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Book of Abstracts: Albany 2009

category image Albany 2009
Conversation 16
June 16-20 2009
© Adenine Press (2008)

Stereoselectivelly deuterated nucleosides for NMR studies of DNA

In nucleic acids, 5'-protons of desoxyribose moiety form numerous inter- and intranucloetide nOe contacts that carry valuable information about the sugar pucker, glycosidic and sugar-phosphate torsion angles. However, impossibility to unambiguously assign 5' and 5" protons makes the extraction of these important structural parameters problematic. A stereoselective substitution of one nucleotide 5?-proton with deuterium has been proposed as the most straightforward solution of the assignment problem [1-3]. Using Alpine-Borane chemistry [4] we introduced deuterium at 5?-position of ribonucleosides with stereoselectivity of ca 20:1 [1]. Recently we applied the same approach to the synthesis of deuterated 2?-deoxynucleoside phosphoramidites suitable for chemical incorporation of the deuterated moieties into DNA. We utilized selective deuteration to establish the structure of the DNA adduct formed by one of the most powerful naturally occurring mutagens and carcinogens ? aristolochic acid (AA). The AA lesion disrupts the normal Watson-Crick structure of the damaged base pair and causes extrusion of the complementary thymidine out of the helix, so canonical internucleotide nOe contacts are insufficient for structure refinement. In that case the information extracted from stereospecifically assigned 5' and 5? resonances appeared to be extremely helpful in obtaining the precise structure of the lesion site.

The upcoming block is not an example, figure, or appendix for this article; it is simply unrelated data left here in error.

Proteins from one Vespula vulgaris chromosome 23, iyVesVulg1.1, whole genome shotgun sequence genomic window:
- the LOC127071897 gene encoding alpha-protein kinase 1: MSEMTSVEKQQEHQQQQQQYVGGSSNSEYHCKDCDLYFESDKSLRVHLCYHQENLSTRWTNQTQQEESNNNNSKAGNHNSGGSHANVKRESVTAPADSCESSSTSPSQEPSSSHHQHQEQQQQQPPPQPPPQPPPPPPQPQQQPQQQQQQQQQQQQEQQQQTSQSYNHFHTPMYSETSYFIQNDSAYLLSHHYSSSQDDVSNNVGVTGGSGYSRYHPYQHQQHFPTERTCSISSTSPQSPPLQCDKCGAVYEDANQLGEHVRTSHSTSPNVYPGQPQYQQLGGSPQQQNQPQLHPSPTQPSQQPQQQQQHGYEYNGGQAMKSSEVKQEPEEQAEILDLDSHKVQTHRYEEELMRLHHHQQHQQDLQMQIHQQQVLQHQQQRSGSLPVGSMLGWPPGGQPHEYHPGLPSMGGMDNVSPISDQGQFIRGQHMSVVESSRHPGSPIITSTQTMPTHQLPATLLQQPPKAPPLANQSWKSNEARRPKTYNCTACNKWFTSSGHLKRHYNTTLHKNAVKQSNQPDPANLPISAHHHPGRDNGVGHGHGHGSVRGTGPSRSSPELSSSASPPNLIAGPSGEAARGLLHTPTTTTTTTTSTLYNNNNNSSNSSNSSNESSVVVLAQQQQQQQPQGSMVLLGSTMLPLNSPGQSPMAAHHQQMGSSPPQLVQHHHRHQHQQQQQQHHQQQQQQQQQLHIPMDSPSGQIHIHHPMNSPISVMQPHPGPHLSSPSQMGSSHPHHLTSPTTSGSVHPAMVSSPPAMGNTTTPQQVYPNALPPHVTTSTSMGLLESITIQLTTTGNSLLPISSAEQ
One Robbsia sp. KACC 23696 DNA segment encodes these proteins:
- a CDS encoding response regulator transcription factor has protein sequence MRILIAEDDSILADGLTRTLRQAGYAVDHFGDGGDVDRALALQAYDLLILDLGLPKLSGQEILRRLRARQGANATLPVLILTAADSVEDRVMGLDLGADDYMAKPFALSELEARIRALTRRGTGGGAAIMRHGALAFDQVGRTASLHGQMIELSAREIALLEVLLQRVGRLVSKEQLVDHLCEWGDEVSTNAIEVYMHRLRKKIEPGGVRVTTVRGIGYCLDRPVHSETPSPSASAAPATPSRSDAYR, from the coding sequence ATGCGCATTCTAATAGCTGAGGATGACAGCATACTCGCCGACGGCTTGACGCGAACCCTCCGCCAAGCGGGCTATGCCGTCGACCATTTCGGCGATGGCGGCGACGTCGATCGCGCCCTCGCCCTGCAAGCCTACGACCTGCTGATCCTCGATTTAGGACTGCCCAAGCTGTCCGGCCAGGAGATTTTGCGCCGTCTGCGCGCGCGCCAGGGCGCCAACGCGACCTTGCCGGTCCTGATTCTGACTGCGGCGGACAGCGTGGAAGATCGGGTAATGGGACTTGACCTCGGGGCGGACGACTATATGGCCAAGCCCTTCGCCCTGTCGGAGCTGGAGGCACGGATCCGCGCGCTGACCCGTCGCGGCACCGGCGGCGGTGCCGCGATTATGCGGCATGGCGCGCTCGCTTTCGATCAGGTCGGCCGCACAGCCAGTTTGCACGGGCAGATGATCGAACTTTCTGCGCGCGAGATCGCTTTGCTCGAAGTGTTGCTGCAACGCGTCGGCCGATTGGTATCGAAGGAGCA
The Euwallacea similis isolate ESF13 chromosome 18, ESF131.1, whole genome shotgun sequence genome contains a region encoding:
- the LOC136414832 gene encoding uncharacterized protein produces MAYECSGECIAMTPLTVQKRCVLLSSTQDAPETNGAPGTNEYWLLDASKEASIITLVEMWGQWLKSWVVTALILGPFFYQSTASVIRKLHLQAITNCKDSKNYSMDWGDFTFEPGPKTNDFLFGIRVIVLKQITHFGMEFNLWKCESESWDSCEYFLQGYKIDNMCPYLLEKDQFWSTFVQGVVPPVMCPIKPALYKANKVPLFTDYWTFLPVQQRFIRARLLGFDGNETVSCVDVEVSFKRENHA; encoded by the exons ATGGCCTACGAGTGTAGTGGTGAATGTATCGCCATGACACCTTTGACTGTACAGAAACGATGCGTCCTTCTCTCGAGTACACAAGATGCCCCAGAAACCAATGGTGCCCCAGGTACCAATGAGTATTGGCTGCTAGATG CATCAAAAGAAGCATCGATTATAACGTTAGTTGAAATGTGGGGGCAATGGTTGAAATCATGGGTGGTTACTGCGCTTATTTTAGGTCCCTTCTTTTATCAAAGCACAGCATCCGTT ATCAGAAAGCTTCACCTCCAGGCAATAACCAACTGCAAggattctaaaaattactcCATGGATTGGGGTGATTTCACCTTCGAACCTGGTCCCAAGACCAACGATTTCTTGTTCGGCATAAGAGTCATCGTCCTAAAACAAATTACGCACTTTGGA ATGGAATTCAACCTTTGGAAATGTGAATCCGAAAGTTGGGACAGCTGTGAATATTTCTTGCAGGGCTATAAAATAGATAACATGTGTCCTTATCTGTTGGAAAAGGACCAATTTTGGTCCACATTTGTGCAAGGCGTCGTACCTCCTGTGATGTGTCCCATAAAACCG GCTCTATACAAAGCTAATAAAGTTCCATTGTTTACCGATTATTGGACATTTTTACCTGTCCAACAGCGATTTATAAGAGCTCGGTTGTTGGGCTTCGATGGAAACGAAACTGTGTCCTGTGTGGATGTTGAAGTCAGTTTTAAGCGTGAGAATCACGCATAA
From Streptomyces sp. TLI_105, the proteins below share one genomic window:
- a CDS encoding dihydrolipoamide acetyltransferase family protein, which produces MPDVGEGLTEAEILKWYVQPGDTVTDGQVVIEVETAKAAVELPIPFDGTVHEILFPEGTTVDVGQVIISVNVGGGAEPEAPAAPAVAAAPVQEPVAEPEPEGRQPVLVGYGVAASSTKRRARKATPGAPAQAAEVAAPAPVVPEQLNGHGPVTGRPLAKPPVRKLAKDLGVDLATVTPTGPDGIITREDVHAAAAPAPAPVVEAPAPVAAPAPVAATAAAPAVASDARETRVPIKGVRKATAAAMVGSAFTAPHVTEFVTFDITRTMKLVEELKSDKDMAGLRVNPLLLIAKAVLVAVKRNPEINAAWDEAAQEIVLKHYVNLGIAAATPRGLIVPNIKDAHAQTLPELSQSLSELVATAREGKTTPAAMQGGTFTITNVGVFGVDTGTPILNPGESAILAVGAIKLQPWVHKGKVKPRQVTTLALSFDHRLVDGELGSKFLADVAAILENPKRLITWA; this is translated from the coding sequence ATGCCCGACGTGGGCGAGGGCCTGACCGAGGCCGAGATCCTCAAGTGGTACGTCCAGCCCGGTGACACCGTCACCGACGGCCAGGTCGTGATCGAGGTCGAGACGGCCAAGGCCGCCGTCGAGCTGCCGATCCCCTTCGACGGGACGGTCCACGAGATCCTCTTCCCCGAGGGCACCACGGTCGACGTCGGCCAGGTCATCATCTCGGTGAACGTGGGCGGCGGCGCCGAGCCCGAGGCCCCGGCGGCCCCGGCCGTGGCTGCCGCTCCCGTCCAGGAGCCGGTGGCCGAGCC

Mark Lukin*
Tanya Zaliznyak
Carlos de los Santos

Department of Pharmacological Sciences
SUNY at Stony Brook
Stony Brook NY 11794-8651

ph: 631 444-3842
fx: 631 444-3218
email Mark Lukin



Left: Fragments of 300 ms NOESY spectra of 5?-deuterated (Ia, IIa) and non-deuterated (Ib, IIb) DNA duplex with single AA-dA damage site. Resonances corresponding to H5? are absent on the panels Ia and IIa.
Right: 3D structure of the lesion site (only the aristolochic acid residue and opposing thymidine are shown). Interproton distances corresponding to T17H5? cross-peaks are shown as dashed lines.
References and Footnotes
  1. Lukin MA., Bushuev VN. Nucleosides & Nucleotides 18, 1255-1256 (1999).
  2. Oogo Yu., Ono A.(M)., Ono A., Kainosho M. Tetr. Lett. 38, 395-398 (1997).
  3. Cromsigt J., Schleucher J., Gustafsson T., Kihlberg J., Wijmenga S. Nucl. Acids Res. 30, 1639-1645 (2002).
  4. Midland MM., Asirwatham G., Cheng JC., Miller JA., Morell L. J. Org. Chem. 59, 4438-4442 (1994).